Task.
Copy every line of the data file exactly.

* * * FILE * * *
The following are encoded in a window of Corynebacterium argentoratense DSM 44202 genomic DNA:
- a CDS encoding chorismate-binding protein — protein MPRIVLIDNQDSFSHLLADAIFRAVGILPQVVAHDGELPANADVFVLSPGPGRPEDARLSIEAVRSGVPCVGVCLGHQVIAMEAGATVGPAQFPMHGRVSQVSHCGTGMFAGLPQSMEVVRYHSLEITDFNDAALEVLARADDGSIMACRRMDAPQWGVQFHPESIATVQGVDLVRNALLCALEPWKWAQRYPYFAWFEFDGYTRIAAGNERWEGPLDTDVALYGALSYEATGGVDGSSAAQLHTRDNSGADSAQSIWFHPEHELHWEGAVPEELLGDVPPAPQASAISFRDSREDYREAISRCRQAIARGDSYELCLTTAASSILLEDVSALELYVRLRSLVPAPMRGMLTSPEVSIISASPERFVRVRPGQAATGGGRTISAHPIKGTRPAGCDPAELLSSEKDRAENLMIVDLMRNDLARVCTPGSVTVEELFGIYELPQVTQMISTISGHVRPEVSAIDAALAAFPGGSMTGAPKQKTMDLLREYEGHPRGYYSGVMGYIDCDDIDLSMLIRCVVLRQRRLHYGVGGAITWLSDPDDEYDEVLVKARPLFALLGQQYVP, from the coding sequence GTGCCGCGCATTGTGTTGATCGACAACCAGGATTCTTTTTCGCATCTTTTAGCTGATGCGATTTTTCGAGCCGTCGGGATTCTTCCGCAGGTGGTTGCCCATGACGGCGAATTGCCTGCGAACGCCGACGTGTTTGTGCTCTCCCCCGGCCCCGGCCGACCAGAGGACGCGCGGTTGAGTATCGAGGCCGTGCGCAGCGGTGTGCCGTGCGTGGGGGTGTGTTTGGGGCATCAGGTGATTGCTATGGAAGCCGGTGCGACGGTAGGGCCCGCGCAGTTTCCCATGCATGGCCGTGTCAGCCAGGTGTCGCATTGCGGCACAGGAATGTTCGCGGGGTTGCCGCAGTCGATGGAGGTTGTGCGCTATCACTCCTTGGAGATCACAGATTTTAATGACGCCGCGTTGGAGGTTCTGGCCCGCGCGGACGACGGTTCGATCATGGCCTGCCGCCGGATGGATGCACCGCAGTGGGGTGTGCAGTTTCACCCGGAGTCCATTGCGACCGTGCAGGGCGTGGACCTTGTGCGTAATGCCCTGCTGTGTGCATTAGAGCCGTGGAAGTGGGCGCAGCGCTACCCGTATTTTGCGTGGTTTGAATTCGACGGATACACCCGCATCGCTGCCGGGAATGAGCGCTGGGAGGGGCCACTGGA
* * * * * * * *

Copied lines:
The following are encoded in a window of Corynebacterium argentoratense DSM 44202 genomic DNA:
- a CDS encoding chorismate-binding protein — protein MPRIVLIDNQDSFSHLLADAIFRAVGILPQVVAHDGELPANADVFVLSPGPGRPEDARLSIEAVRSGVPCVGVCLGHQVIAMEAGATVGPAQFPMHGRVSQVSHCGTGMFAGLPQSMEVVRYHSLEITDFNDAALEVLARADDGSIMACRRMDAPQWGVQFHPESIATVQGVDLVRNALLCALEPWKWAQRYPYFAWFEFDGYTRIAAGNERWEGPLDTDVALYGALSYEATGGVDGSSAAQLHTRDNSGADSAQSIWFHPEHELHWEGAVPEELLGDVPPAPQASAISFRDSREDYREAISRCRQAIARGDSYELCLTTAASSILLEDVSALELYVRLRSLVPAPMRGMLTSPEVSIISASPERFVRVRPGQAATGGGRTISAHPIKGTRPAGCDPAELLSSEKDRAENLMIVDLMRNDLARVCTPGSVTVEELFGIYELPQVTQMISTISGHVRPEVSAIDAALAAFPGGSMTGAPKQKTMDLLREYEGHPRGYYSGVMGYIDCDDIDLSMLIRCVVLRQRRLHYGVGGAITWLSDPDDEYDEVLVKARPLFALLGQQYVP, from the coding sequence GTGCCGCGCATTGTGTTGATCGACAACCAGGATTCTTTTTCGCATCTTTTAGCTGATGCGATTTTTCGAGCCGTCGGGATTCTTCCGCAGGTGGTTGCCCATGACGGCGAATTGCCTGCGAACGCCGACGTGTTTGTGCTCTCCCCCGGCCCCGGCCGACCAGAGGACGCGCGGTTGAGTATCGAGGCCGTGCGCAGCGGTGTGCCGTGCGTGGGGGTGTGTTTGGGGCATCAGGTGATTGCTATGGAAGCCGGTGCGACGGTAGGGCCCGCGCAGTTTCCCATGCATGGCCGTGTCAGCCAGGTGTCGCATTGCGGCACAGGAATGTTCGCGGGGTTGCCGCAGTCGATGGAGGTTGTGCGCTATCACTCCTTGGAGATCACAGATTTTAATGACGCCGCGTTGGAGGTTCTGGCCCGCGCGGACGACGGTTCGATCATGGCCTGCCGCCGGATGGATGCACCGCAGTGGGGTGTGCAGTTTCACCCGGAGTCCATTGCGACCGTGCAGGGCGTGGACCTTGTGCGTAATGCCCTGCTGTGTGCATTAGAGCCGTGGAAGTGGGCGCAGCGCTACCCGTATTTTGCGTGGTTTGAATTCGACGGATACACCCGCATCGCTGCCGGGAATGAGCGCTGGGAGGGGCCACTGGA